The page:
So the Redskins started at the Eagles' 9, and scored two plays later.
Foles threw another first-quarter pick that wasn't a receiver's fault. Then, to cap a horrible first half, the Eagles: 1) Called timeout before a Redskins punt in the final minute; 2) Still didn't have 11 players on the field when Washington lined up to punt; 3) Got the ball and handed off with 36 seconds left rather than kneeling; 4) Fumbled the ball away (McCoy), and best of all, 5) Lined up with 12 men to defend against the eventual gift Redskins field goal.
It's really difficult to view that sequence as anything less than a complete meltdown by players and coaches, the sort of thing other teams will see on film and giggle about.
Asked why he took the timeout, Reid said: "That's just what I chose to do."
The Eagles trailed 17-3 at halftime and never came close to scoring a touchdown. Facing what had been the NFL's 30th-ranked pass defense, Foles completed only eight passes to wide receivers, five of those to emergency slot man Riley Cooper, playing for injured Jason Avant. His longest completion came when McCoy rambled 25 yards with a pass.
Asked what he thinks upper management must feel about the Eagles right now, Celek said: "I wouldn't be happy if I was them. I'm sure they're not. This is a talented team. As players, we're not making plays. I don't get it."
Is this the kind of game that gets coaches fired?
"I don't know," Celek said. "I have no idea."
Celek was clearly upset, as he has been after previous losses in this era-ending cataclysm. The Redskins came in off their bye, but also on a three-game losing streak, with the same 3-6 record as the Eagles.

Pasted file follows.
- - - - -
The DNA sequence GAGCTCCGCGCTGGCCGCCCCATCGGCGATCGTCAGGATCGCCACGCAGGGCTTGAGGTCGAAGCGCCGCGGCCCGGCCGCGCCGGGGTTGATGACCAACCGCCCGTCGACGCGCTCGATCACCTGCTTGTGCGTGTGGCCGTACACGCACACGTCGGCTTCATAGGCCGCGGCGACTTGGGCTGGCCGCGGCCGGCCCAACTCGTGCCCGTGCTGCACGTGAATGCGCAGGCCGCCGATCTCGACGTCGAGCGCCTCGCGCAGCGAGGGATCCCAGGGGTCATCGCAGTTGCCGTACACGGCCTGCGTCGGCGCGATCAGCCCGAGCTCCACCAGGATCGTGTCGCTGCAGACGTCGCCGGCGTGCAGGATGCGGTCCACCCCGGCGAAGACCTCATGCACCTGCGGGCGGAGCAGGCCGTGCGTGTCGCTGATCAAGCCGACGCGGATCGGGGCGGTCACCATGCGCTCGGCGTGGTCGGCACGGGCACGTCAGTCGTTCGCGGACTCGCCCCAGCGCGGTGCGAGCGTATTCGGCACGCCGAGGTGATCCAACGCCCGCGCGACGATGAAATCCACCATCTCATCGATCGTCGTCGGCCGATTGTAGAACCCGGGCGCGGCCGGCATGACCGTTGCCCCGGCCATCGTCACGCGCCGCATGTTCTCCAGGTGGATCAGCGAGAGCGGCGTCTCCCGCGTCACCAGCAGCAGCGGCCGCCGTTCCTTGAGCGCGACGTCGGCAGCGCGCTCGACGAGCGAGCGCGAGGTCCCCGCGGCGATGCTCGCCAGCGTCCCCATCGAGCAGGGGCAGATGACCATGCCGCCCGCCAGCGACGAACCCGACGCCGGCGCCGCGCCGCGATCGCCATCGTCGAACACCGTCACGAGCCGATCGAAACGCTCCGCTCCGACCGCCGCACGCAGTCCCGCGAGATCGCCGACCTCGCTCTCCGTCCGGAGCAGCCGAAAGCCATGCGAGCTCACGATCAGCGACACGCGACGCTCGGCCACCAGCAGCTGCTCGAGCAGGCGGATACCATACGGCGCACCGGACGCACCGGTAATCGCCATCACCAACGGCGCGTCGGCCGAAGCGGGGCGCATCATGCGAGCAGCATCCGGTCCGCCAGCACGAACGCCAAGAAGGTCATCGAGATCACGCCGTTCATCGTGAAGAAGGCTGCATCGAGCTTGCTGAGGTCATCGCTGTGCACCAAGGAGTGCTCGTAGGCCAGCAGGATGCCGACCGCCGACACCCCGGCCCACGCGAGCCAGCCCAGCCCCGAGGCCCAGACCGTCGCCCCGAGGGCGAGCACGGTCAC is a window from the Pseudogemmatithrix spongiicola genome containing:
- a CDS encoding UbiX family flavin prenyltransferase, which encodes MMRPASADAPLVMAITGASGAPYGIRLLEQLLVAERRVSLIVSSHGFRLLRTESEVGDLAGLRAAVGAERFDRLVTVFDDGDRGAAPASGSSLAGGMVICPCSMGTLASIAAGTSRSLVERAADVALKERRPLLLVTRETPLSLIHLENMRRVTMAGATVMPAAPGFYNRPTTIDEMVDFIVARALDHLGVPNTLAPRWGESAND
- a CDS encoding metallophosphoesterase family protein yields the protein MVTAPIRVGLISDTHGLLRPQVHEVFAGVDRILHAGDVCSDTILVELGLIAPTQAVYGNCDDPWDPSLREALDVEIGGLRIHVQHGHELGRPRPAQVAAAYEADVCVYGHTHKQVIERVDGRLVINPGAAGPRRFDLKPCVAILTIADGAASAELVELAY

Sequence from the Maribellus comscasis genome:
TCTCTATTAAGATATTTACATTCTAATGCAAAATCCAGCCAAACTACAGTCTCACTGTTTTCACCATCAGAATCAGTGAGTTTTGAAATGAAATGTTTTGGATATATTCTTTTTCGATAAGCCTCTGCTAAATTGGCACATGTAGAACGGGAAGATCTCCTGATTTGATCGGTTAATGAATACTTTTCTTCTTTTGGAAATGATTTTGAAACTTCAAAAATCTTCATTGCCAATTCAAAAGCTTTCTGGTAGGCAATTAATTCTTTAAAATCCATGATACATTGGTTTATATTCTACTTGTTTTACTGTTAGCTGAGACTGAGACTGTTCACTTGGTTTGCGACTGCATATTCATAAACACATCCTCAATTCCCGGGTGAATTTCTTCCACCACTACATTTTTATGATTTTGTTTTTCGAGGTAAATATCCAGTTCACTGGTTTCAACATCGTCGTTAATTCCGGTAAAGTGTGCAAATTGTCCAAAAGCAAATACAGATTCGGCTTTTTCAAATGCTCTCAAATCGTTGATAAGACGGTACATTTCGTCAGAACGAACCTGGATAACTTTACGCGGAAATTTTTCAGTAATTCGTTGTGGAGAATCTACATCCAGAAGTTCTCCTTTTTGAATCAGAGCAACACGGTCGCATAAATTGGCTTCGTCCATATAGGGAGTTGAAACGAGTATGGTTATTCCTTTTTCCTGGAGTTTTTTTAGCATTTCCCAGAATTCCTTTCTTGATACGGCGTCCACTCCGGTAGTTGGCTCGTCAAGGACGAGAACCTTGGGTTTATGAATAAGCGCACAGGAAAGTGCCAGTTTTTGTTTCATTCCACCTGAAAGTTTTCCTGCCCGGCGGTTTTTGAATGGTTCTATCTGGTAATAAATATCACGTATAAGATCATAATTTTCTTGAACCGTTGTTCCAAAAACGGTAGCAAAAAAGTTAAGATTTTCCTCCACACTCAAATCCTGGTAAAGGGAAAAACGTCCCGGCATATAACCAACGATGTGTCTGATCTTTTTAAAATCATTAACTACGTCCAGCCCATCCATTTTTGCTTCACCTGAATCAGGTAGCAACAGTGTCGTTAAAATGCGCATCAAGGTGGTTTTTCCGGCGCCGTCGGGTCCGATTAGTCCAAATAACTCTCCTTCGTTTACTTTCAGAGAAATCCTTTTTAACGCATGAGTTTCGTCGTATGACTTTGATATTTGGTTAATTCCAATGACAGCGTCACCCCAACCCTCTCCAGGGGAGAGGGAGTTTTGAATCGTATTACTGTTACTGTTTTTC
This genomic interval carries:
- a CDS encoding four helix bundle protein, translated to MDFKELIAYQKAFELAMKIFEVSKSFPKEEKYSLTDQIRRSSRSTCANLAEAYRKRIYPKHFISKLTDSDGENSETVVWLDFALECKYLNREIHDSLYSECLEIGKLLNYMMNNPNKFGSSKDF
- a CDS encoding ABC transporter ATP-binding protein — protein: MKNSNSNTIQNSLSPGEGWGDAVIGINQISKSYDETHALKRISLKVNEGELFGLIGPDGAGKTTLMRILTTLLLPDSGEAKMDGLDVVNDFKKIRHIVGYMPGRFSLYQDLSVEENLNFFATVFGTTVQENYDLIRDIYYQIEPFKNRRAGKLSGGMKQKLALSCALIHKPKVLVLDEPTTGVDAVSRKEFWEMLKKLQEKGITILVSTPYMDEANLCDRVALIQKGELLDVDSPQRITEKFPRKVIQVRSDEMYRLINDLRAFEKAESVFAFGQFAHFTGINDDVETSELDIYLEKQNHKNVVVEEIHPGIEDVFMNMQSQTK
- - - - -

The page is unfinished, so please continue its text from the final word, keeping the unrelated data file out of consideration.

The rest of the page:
"This is our job. This is what we're supposed to do, and we're failing at it," Celek said.
"You play for pride," middle linebacker DeMeco Ryans said. "Nobody's laying down, saying it's over."
DeSean Jackson was asked if this is the low point of his career, after the Eagles plummeted to the largest losing margin to an NFC East foe since Reid arrived in 1999.
"So far, since I've been here, yes," Jackson said. "I'm in my fifth year and our record is 3-7 and I've never witnessed that in my life."
Left guard Evan Mathis said the record should reflect on the players, not on their coaches. He referenced "rookie mistakes by our veterans."
"We are not consistent right now," Mathis said. "We are not a consistent football team, and that's what it takes to win in the NFL . . . You can't pinpoint one thing and say, 'Oh, that's their problem.' We're making a lot of mistakes."
Wideout Jeremy Maclin, who had no catches, was asked to evaluate Foles.
"When you have . . . a guy making his first start in the league, other guys have to elevate their game, and I felt like as a team, we didn't do that," Maclin said.
Reid said he thought at times players were trying too hard. Certainly Sunday it seemed the bigger the deficit, the more pathetic the play, on both sides of the ball.
"For a quarter or two, you're looking good and then something slips, and then it keeps slipping," corner Dominique Rodgers-Cromartie said.
"It makes me sick," Celek said.
He was not alone in that.